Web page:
• name
  • Usage:

    <slot> elements serve as content distribution outlets in component templates. The slot element itself will be replaced.

    A slot with the name attribute is called a named slot. A named slot will distribute content with a slot attribute that matches its name.

    For detailed usage, see the guide section linked below.

  • See also: Content Distribution with Slots

partial

  • Attributes:

    • name
  • Usage:

    <partial> elements serve as outlets for registered template partials. Partial contents are also compiled by Vue when inserted. The <partial> element itself will be replaced. It requires a name attribute which will be used to resolve the partial’s content.

  • Example:

    // registering a partial
    Vue.partial('my-partial', '<p>This is a partial! {{msg}}</p>')
    <!-- a static partial -->
    <partial name="my-partial"></partial>
    
    <!-- a dynamic partial -->
    <!-- renders partial with id === vm.partialId -->
    <partial v-bind:name="partialId"></partial>
    
    <!-- dynamic partial using v-bind shorthand -->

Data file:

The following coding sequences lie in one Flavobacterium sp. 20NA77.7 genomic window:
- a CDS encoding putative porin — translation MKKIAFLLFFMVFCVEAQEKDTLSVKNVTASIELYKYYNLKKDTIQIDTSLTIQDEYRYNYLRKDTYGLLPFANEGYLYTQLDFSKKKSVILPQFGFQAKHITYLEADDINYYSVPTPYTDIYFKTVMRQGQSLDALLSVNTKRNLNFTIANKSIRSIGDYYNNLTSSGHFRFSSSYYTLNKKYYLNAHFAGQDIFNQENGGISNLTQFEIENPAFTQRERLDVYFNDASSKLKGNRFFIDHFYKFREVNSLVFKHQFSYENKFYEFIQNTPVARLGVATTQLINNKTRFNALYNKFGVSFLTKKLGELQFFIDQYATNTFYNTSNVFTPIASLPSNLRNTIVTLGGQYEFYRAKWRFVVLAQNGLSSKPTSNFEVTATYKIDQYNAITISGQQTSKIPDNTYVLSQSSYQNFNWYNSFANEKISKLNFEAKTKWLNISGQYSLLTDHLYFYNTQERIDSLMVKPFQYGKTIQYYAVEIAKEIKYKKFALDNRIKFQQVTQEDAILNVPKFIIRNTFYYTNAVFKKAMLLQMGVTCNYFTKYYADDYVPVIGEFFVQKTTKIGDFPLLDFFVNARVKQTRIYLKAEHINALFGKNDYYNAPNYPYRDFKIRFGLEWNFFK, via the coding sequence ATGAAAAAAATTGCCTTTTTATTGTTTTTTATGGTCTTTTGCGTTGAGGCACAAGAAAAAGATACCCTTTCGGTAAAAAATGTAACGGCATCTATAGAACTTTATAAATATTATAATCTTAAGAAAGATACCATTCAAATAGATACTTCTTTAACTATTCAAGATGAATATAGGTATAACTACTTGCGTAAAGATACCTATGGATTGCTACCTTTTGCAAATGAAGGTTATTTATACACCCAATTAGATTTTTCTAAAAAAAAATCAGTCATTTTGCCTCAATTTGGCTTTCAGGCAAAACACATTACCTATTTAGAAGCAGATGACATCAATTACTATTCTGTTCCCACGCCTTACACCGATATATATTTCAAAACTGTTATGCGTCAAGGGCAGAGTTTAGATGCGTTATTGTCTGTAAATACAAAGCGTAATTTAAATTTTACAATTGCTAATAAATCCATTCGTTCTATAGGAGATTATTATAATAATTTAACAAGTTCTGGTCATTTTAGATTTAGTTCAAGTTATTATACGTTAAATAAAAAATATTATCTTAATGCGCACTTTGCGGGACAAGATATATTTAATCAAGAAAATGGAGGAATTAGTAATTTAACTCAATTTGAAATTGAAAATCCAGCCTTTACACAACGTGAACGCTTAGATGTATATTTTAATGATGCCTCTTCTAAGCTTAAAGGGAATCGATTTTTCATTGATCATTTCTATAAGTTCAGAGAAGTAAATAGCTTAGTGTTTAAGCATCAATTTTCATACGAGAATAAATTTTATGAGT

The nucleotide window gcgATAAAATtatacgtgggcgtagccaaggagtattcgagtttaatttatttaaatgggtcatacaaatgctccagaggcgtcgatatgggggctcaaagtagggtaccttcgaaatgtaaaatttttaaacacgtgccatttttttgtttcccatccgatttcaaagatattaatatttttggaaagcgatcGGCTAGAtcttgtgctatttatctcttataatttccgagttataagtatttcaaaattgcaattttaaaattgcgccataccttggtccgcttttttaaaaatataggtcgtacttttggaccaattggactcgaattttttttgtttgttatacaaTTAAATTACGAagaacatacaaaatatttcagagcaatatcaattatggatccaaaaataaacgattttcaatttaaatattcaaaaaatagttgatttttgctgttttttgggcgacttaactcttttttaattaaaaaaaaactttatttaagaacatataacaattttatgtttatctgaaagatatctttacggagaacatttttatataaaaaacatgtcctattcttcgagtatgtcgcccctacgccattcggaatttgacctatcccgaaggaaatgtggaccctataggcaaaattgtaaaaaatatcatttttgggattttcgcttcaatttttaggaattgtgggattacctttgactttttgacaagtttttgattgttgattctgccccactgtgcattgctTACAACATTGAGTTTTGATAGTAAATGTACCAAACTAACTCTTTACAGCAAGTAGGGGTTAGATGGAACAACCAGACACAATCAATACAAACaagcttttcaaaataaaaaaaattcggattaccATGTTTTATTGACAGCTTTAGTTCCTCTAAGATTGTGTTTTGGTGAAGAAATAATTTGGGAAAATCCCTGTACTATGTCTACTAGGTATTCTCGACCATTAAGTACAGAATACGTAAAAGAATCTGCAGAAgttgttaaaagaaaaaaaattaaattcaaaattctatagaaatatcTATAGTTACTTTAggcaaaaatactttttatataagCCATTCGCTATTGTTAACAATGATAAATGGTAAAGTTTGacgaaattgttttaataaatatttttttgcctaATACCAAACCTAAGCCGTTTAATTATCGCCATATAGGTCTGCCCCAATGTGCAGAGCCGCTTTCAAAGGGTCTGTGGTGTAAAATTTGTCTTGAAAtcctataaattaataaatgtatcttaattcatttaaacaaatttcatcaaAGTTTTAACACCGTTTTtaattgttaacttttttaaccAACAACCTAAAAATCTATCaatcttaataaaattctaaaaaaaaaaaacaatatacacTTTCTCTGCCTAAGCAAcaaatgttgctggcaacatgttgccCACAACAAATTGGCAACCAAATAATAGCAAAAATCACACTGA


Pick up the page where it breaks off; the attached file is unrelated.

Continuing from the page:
<partial :name="partialId"></partial>

Filters

capitalize

  • Example:

    {{ msg | capitalize }}

    ‘abc’ => ‘Abc’

uppercase

  • Example:

    {{ msg | uppercase }}

    ‘abc’ => ‘ABC’

lowercase

  • Example:

    {{ msg | lowercase }}

    ‘ABC’ => ‘abc’

currency

  • Arguments:

    • {String} [symbol] - default: '$'
    • 1.0.22+ {Number} [decimal places] - default: 2
  • Example:

    {{ amount | currency }}

    12345 => $12,345.00

    Use a different symbol:

    {{ amount | currency '£' }}

    12345 => £12,345.00

    Some currencies have 3 or 4 decimal places, while some others have none, for example Japanese Yen (¥) or Vietnamese Dong (₫):